I used to think that Carl just didn’t like me. He thought I was some dumb kid who wouldn’t amount to much and who was probably just on his hobby of the week. Why waste time on the likes of me?
But I think something else may have been at play: Carl might have seen me as a threat.
Not directly. Carl wasn’t thinking, “Oh no! This kid’s about to take my job!”
On some level, though, I think Carl may have seen my questions as a threat to his job security. After all, if enough people learned this stuff, it’d be a lot more difficult for him to remain the big fish.
Carl wanted to be indispensable. He wanted to be the lynchpin in the organization, without which everything would go off the rails.
That meant treating his knowledge like a trade secret, and boxing out anyone who might weaken his grip on this job.
But it didn’t excuse humiliating a teenager for showing interest in his field of expertise.
“Don’t Be Like Carl”
Last week I was in Boston speaking at an event.
On one of the evenings there was a cocktail mixer at a bar called Lucky’s, a basement bar in South Boston. It was the sort of dimly lit, brick-walled dive where you imagine finding disreputable people discussing unsavory acts, but actually find disinterested twenty-somethings discussing undiscovered bands.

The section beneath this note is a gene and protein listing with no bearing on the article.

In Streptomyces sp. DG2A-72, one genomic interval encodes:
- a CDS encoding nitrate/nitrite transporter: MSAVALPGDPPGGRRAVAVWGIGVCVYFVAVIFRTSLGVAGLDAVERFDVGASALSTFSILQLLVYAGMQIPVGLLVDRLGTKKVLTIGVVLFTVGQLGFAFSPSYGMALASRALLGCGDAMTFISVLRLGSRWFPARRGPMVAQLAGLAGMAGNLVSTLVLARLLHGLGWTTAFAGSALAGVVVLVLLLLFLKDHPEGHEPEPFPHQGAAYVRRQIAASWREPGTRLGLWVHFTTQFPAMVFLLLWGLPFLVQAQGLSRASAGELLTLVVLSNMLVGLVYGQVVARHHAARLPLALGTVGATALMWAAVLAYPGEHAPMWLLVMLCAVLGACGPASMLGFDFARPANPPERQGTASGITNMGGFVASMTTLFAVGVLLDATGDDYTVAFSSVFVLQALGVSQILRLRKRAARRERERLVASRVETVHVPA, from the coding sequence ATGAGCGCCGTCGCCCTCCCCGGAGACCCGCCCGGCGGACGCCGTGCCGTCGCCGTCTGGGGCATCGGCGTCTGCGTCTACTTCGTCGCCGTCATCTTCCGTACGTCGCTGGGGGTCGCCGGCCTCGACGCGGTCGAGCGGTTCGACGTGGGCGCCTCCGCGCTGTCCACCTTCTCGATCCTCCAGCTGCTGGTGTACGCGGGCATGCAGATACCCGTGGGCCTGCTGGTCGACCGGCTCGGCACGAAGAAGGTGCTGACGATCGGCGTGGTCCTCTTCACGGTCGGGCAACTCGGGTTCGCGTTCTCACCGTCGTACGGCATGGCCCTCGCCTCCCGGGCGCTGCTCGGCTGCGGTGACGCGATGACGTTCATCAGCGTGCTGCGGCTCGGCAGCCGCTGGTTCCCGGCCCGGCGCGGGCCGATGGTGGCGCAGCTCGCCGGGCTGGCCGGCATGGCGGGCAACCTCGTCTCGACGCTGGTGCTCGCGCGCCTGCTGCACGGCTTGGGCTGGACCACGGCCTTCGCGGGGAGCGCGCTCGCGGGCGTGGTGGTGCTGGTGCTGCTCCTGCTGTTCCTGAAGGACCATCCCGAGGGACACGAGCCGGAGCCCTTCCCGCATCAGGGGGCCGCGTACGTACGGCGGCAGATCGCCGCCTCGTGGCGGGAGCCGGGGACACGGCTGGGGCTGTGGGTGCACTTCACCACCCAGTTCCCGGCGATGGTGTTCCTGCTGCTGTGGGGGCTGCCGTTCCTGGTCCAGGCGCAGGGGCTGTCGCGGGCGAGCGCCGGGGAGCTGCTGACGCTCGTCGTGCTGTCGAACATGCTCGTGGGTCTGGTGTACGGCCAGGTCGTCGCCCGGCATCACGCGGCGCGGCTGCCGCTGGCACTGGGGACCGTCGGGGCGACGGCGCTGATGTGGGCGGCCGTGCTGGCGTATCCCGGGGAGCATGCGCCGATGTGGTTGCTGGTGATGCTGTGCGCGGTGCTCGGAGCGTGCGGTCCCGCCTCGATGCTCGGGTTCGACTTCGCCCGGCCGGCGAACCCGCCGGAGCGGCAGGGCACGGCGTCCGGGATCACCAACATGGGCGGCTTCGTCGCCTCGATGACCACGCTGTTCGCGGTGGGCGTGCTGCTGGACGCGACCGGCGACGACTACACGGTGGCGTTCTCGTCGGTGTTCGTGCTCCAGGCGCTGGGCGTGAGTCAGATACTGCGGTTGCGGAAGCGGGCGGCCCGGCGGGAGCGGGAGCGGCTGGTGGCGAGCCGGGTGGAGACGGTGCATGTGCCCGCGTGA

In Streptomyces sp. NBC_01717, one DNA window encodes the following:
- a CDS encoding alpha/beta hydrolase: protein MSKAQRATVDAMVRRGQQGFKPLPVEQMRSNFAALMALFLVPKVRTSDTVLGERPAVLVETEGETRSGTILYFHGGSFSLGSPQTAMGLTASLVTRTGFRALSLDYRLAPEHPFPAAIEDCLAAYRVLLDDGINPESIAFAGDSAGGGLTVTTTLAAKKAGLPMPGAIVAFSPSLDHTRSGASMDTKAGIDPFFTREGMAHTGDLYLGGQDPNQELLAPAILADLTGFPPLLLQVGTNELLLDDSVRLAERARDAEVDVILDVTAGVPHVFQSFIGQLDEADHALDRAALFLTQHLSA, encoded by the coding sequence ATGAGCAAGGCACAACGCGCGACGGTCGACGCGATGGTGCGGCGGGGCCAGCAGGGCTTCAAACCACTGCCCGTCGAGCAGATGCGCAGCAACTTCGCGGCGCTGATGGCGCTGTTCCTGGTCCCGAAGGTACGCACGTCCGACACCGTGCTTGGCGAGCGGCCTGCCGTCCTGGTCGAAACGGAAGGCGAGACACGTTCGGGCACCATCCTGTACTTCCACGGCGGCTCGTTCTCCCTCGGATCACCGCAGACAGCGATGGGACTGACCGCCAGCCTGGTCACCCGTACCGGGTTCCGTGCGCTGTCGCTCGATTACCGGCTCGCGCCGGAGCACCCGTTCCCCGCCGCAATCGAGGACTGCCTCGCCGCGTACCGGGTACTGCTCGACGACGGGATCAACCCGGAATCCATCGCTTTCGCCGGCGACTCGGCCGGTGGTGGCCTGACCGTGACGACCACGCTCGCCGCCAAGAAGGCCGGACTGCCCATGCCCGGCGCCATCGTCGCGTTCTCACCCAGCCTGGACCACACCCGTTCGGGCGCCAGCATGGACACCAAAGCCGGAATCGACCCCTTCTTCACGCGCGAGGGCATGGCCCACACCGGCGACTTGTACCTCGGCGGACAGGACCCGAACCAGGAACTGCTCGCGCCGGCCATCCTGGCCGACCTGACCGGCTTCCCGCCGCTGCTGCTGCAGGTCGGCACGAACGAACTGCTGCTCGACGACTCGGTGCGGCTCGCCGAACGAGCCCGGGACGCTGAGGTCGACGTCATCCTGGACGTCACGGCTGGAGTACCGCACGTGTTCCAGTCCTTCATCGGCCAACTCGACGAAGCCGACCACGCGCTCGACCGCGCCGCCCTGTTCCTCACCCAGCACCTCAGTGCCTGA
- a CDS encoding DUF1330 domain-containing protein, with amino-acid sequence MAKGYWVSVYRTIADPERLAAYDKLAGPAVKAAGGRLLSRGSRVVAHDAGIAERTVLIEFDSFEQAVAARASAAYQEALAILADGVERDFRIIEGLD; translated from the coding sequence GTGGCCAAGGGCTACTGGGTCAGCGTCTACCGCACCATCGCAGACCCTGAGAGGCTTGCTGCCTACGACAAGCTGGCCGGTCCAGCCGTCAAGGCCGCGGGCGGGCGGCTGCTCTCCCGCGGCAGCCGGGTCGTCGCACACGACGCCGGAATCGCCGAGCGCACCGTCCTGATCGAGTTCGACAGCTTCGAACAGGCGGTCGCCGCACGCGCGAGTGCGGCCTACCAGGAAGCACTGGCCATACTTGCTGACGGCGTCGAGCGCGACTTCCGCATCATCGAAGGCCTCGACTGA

As the night wound down, the group I was standing with was approached by this kid, Jake, who looked like he was about 12 years old. He was 20, in college.
For a moment, I was dismissive. He’s probably out of his depth, I thought. I hope he doesn’t start asking a bunch of dumb questions.
And then I was angry with myself for letting thoughts like that into my head. I remembered how it felt when I asked Carl for advice, and how humiliated I was when he talked down to me and made me feel like I was too dumb to play on his level.
Don’t be like Carl, I reminded myself.
Jake was outgoing, curious, personable. He asked a ton of questions, and the whole group joined in to answer them as best we could.
At one point I started giving him shit because he kept pulling his phone out.
“I’m taking notes on what you’re saying,” he told me.